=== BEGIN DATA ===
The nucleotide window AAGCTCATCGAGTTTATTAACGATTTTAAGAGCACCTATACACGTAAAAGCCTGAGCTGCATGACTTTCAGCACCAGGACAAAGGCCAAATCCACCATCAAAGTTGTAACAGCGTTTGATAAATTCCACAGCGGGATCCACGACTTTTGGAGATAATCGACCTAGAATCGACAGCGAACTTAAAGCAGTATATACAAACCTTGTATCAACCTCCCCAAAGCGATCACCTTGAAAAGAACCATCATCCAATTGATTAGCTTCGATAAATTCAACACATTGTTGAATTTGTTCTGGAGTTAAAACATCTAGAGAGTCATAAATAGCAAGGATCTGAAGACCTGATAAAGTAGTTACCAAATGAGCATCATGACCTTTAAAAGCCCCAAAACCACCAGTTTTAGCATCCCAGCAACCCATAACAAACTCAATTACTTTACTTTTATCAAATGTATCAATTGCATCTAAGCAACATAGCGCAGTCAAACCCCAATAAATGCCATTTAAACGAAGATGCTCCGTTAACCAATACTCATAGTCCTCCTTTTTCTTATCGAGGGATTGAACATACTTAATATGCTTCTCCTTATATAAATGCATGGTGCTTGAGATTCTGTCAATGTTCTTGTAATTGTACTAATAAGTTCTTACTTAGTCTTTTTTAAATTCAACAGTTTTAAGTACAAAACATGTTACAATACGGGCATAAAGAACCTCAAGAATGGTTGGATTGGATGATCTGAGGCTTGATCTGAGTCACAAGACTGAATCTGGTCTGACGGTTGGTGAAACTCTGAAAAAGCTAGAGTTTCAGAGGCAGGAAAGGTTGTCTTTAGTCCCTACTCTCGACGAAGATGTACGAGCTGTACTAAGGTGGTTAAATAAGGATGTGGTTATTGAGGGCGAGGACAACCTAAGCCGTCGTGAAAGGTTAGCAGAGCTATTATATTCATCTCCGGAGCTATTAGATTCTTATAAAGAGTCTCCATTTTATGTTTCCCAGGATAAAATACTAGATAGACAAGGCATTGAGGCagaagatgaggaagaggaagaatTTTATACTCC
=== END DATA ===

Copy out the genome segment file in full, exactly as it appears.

The nucleotide window AAGCTCATCGAGTTTATTAACGATTTTAAGAGCACCTATACACGTAAAAGCCTGAGCTGCATGACTTTCAGCACCAGGACAAAGGCCAAATCCACCATCAAAGTTGTAACAGCGTTTGATAAATTCCACAGCGGGATCCACGACTTTTGGAGATAATCGACCTAGAATCGACAGCGAACTTAAAGCAGTATATACAAACCTTGTATCAACCTCCCCAAAGCGATCACCTTGAAAAGAACCATCATCCAATTGATTAGCTTCGATAAATTCAACACATTGTTGAATTTGTTCTGGAGTTAAAACATCTAGAGAGTCATAAATAGCAAGGATCTGAAGACCTGATAAAGTAGTTACCAAATGAGCATCATGACCTTTAAAAGCCCCAAAACCACCAGTTTTAGCATCCCAGCAACCCATAACAAACTCAATTACTTTACTTTTATCAAATGTATCAATTGCATCTAAGCAACATAGCGCAGTCAAACCCCAATAAATGCCATTTAAACGAAGATGCTCCGTTAACCAATACTCATAGTCCTCCTTTTTCTTATCGAGGGATTGAACATACTTAATATGCTTCTCCTTATATAAATGCATGGTGCTTGAGATTCTGTCAATGTTCTTGTAATTGTACTAATAAGTTCTTACTTAGTCTTTTTTAAATTCAACAGTTTTAAGTACAAAACATGTTACAATACGGGCATAAAGAACCTCAAGAATGGTTGGATTGGATGATCTGAGGCTTGATCTGAGTCACAAGACTGAATCTGGTCTGACGGTTGGTGAAACTCTGAAAAAGCTAGAGTTTCAGAGGCAGGAAAGGTTGTCTTTAGTCCCTACTCTCGACGAAGATGTACGAGCTGTACTAAGGTGGTTAAATAAGGATGTGGTTATTGAGGGCGAGGACAACCTAAGCCGTCGTGAAAGGTTAGCAGAGCTATTATATTCATCTCCGGAGCTATTAGATTCTTATAAAGAGTCTCCATTTTATGTTTCCCAGGATAAAATACTAGATAGACAAGGCATTGAGGCagaagatgaggaagaggaagaatTTTATACTCC